THE OXIDISING ABILITY OF THE GROUP 7 ELEMENTS (THE HALOGENS)


This page explores the trend in oxidising ability of the Group 7 elements (the halogens) - fluorine, chlorine, bromine and iodine. We are going to look at the ability of one halogen to oxidise the ions of another one, and how that changes as you go down the Group.


Note:  If you aren't comfortable with terms like oxidation and oxidising agent in terms of electron transfer, then you should explore the area of the site dealing with redox reactions before you go on.



The facts

We are going to look at the reactions between one halogen (chlorine, say) and the ions of another one (iodide ions, perhaps). The iodide ions will be in a solution of a salt like sodium or potassium iodide. The sodium or potassium ions will be spectator ions, and are completely irrelevant to the reaction.

In the chlorine and iodide ion case, the reaction would be:

The iodide ions have lost electrons to form iodine molecules. They have been oxidised.

The chlorine molecules have gained electrons to form chloride ions. They have been reduced.

This is obviously a redox reaction in which chlorine is acting as an oxidising agent.

Fluorine

We'll have to exclude fluorine from this descriptive bit, because it is too strong an oxidising agent. Fluorine oxidises water to oxygen and so it is impossible to do simple solution reactions with it.

Chlorine, bromine and iodine

In each case, a halogen higher in the Group can oxidise the ions of one lower down. For example, chlorine can oxidise the bromide ions (in, for example, potassium bromide solution) to bromine:

The bromine appears as an orange solution.

As you have seen above, chlorine can also oxidise iodide ions (in, for example, potassium iodide solution) to iodine:

The iodine appears either as a red solution if you are mean with the amount of chlorine you use, or as a dark grey precipitate if the chlorine is in excess.


Note:  The reason for the red solution is that iodine dissolves in potassium iodide (or other soluble iodides) by reacting to give a red ion, I3-. If the chlorine is in excess, obviously there isn't anything left for the iodine to react with, and so it remains as a dark grey precipitate.


Bromine can only oxidise iodide ions to iodine. It isn't a strong enough oxidising agent to convert chloride ions into chlorine. (You have just seen exactly the reverse of that happening.)

A red solution of iodine is formed (see the note above) until the bromine is in excess. Then you get a dark grey precipitate.

Iodine won't oxidise any of the other halide ions (unless you happened to have some extremely radioactive and amazingly rare astatide ions - astatine is at the bottom of this Group).

To summarise

  • Oxidation is loss of electrons. Each of the elements (for example, chlorine) could potentially take electrons from something else to make their ions (e.g. Cl-). That means that they are all potentially oxidising agents.

  • Fluorine is such a powerful oxidising agent that you can't reasonably do solution reactions with it.

  • Chlorine has the ability to take electrons from both bromide ions and iodide ions. Bromine and iodine can't get those electrons back from the chloride ions formed.

    That means that chlorine is a more powerful oxidising agent than either bromine or iodine.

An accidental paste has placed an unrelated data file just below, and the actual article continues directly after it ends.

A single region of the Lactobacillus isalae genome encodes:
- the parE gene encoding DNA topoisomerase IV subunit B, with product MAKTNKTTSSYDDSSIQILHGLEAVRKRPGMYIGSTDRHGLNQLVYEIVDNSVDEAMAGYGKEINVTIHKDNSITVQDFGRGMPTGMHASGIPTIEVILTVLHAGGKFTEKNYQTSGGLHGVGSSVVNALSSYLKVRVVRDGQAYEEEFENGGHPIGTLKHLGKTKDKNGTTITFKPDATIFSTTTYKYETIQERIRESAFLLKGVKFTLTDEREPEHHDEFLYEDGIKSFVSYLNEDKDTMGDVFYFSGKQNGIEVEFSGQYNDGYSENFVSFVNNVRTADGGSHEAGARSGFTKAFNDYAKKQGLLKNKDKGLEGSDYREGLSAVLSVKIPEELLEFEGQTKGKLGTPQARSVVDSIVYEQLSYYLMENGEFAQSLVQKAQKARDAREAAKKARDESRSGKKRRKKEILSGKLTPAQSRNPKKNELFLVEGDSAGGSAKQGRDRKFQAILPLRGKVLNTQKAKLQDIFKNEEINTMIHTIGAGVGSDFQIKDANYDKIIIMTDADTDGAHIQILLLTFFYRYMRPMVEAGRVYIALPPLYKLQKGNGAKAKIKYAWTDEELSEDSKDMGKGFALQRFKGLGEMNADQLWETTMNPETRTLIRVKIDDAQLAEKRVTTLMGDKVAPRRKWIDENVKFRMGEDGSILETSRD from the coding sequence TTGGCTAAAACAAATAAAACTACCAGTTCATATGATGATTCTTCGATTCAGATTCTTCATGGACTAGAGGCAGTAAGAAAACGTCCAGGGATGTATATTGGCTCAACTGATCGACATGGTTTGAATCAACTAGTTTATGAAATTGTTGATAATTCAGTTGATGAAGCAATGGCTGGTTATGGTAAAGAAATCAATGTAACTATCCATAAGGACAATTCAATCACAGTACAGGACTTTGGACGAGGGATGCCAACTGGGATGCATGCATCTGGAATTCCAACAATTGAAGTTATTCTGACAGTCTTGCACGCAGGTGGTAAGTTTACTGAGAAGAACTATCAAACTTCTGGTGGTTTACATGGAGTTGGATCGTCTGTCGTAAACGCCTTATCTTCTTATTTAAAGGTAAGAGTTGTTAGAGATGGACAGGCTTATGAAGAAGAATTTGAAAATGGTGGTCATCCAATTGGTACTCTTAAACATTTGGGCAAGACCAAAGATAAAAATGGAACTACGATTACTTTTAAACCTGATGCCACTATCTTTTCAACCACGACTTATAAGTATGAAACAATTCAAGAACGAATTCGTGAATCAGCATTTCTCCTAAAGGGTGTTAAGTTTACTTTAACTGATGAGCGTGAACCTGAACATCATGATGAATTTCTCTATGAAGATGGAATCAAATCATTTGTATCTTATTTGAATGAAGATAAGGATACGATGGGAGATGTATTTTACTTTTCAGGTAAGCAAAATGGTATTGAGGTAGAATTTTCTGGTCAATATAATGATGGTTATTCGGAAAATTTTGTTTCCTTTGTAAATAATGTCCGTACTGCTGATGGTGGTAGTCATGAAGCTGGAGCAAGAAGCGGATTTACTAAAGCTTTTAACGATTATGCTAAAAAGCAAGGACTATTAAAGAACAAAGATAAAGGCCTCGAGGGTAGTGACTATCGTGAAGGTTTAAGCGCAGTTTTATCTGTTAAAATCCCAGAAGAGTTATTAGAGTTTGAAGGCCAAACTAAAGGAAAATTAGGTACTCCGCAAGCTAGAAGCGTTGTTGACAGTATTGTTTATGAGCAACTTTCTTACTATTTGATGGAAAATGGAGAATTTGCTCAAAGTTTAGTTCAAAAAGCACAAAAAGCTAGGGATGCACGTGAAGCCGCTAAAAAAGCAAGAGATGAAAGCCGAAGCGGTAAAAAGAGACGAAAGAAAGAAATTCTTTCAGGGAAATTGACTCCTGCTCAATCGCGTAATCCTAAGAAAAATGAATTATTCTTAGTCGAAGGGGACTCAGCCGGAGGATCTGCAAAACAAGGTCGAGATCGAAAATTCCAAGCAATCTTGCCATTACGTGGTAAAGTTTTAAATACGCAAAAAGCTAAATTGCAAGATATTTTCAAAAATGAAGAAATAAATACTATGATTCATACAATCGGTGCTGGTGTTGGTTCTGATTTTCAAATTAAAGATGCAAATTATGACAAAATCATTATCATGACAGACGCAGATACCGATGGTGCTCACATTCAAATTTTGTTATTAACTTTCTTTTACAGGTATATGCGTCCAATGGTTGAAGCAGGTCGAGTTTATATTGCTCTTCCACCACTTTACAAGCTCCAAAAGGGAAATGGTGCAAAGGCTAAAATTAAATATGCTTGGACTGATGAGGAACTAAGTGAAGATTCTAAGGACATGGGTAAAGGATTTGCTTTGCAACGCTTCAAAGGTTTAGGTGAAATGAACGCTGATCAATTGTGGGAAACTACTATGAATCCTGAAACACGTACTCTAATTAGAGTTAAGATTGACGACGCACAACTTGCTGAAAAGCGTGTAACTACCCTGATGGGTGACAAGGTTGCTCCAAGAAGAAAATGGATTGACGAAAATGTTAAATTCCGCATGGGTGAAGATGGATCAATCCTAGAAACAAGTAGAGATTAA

• Similarly bromine is a more powerful oxidising agent than iodine. Bromine can remove electrons from iodide ions to give iodine - and the iodine can't get them back from the bromide ions formed.

This all means that oxidising ability falls as you go down the Group.


Explaining the trend

Whenever one of these halogens is involved in oxidising something in solution, the halogen ends up as halide ions with water molecules attached to them. Looking at all four of the common halogens:

As you go down the Group, the ease with which these hydrated ions are formed falls, and so the halogens become less good as oxidising agents - less ready to take electrons from something else.

The reason that the hydrated ions form less readily as you go down the Group is a fairly complicated mixture of several factors. Unfortunately, this is often over-simplified to give what is actually a faulty and misleading explanation. We'll deal with this first before giving a proper explanation.

The faulty explanation

This is normally given for the trend in oxidising ability of chlorine, bromine and iodine, and goes like this:

How easily the element forms its ions depends on how strongly the new electrons are attracted. As the atoms get bigger, the new electrons find themselves further from the nucleus, and more and more screened from it by the inner electrons (offsetting the effect of the greater nuclear charge). The bigger atoms are therefore less good at attracting new electrons and forming ions.

That sounds reasonable! What's wrong with it?

What we are describing is the trend in electron affinity as you go from chlorine to bromine to iodine. Electron affinity tends to fall as you go down the Group. This is described in detail on another page.


Note:  If you haven't recently read about the electron affinities of the halogens, you ought to follow this link before you go on.

Use the BACK button on your browser to return to this page.



The snag comes if you try to expand the argument to include fluorine. Fluorine has a much higher tendency to form its hydrated ion than chlorine does. BUT . . . the tendency of the fluorine atom to gain an electron is less than that of chlorine - as measured by its electron affinity! That makes a nonsense of the whole argument.